There has been chatter in recent days about the news that Wigan Warriors forwards Gareth Hock, currently on loan at Widnes, and Lee Mossop will soon be heading to the NRL.
The pair are set to sign for Parramatta Eels, in a move which will hopefully work out really well for both players.
With increasing numbers of British players playing, and in some cases excelling, in the NRL, there have been some concerns that or own domestic competition may be in danger of suffering.
While there are concerns with the structure of Super League, the fact that Australian clubs, who have money to spend, don’t forget, is a tremendous testament to the work being done at some clubs in terms of developing players.
If that work is rewarded by big transfer fees down the line, then it has been a success. Of course, it is also rewarded by players having long, successful careers at the club that developed them, but that doesn’t always happen in the real world.
If NRL clubs have money to spend on players, then some of our clubs could really use it at the moment. Any kind of money coming into the European game is gratefully received.
That money can be used to further invest in youth, or to buy players from other clubs. Either way, it is money which is coming into Super League.
If we are worried about losing good players, then we must work harder to produce more. We should also, as Wigan have demonstrated by signing Andy Powell from rugby union, look to widen our own scouting net.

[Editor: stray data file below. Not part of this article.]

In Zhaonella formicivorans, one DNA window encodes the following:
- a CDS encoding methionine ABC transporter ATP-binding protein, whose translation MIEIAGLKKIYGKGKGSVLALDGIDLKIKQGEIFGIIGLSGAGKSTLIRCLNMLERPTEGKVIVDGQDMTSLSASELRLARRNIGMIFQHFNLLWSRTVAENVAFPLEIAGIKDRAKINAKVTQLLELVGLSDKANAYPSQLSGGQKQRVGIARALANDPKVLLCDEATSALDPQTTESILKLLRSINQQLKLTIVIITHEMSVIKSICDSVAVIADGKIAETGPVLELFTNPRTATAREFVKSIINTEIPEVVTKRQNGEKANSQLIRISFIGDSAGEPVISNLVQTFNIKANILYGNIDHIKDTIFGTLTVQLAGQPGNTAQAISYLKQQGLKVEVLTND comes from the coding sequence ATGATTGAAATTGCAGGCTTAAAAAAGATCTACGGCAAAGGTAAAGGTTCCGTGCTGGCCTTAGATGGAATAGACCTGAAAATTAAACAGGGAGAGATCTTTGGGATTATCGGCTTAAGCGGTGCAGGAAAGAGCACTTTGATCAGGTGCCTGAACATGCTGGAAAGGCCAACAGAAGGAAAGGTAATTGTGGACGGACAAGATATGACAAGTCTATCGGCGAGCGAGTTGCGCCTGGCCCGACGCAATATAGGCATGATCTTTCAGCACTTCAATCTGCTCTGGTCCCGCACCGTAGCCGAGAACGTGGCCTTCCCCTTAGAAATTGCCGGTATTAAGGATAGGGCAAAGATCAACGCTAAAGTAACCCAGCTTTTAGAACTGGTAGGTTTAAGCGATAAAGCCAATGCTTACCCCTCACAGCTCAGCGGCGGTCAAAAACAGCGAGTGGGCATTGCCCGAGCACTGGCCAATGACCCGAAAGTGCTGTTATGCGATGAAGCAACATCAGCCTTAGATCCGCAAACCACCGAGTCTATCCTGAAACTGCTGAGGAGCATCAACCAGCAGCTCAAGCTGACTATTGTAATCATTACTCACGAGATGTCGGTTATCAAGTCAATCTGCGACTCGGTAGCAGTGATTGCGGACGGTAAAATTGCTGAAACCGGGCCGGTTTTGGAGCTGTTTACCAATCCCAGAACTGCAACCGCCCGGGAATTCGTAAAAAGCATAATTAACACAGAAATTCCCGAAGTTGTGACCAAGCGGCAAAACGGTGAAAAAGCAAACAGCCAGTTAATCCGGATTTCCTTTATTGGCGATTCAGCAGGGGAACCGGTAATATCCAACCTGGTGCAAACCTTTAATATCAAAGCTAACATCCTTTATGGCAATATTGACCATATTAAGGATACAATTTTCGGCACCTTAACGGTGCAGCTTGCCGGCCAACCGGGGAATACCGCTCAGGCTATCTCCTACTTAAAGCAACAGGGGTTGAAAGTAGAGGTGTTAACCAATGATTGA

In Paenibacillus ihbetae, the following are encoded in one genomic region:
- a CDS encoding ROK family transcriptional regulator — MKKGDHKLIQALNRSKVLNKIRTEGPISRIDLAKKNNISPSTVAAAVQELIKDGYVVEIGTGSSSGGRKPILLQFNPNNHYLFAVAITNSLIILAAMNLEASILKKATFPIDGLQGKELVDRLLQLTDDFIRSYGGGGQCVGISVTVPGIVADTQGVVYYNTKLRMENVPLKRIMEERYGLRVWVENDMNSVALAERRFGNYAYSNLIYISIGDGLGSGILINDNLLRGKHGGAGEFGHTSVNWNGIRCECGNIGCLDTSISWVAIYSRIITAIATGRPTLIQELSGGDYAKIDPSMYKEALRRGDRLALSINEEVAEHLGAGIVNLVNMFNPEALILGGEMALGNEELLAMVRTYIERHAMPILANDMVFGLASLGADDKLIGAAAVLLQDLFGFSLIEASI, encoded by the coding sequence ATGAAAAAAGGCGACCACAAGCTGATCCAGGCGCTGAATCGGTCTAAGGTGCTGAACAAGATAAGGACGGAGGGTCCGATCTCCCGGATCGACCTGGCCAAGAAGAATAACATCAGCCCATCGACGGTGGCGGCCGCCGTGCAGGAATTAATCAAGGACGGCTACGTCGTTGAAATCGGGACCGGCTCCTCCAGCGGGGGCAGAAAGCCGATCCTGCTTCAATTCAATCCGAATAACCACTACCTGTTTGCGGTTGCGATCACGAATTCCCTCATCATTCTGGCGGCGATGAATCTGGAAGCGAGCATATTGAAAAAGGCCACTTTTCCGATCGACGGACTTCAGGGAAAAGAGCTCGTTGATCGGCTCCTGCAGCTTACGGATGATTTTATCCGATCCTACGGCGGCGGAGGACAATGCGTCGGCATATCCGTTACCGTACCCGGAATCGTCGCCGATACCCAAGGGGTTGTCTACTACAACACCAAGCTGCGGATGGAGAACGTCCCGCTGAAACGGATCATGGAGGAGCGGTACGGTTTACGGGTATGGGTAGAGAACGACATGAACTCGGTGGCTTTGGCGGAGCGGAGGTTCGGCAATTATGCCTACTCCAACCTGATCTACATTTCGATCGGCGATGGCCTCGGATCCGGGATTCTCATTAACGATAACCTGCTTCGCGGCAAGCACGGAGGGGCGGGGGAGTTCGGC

Look at rugby union sevens, and at rugby union in countries like Kenya and Spain. The fact that one day these players might be able to access the wealth and status that the NRL offers is another inducement to switch codes.
But we should also be scouting French rugby league properly, and looking at Scotland, Wales and Ireland in much more depth.
If more NRL cash comes our way then it is in our long term interests to invest some of it in developing the game in the rest of Britain and Ireland.
The growing leagues in countries such as Serbia should also be viewed as a potential source of players.
Argentina, Brazil and the Netherlands do not have the greatest domestic soccer leagues, but their players perform regularly at the world’s biggest clubs, while youth development continues to churn out world class talent.
So we should not fear the possible ‘drain’ of players to the NRL. Rather, we should embrace it as an opportunity. An opportunity to show the Aussies that our players are good enough, and as an opportunity to bring much needed finance into the game here.
Finally, it is an opportunity to use the money that comes in for the good of clubs and the wider game, investing in more youth development and wider scouting networks.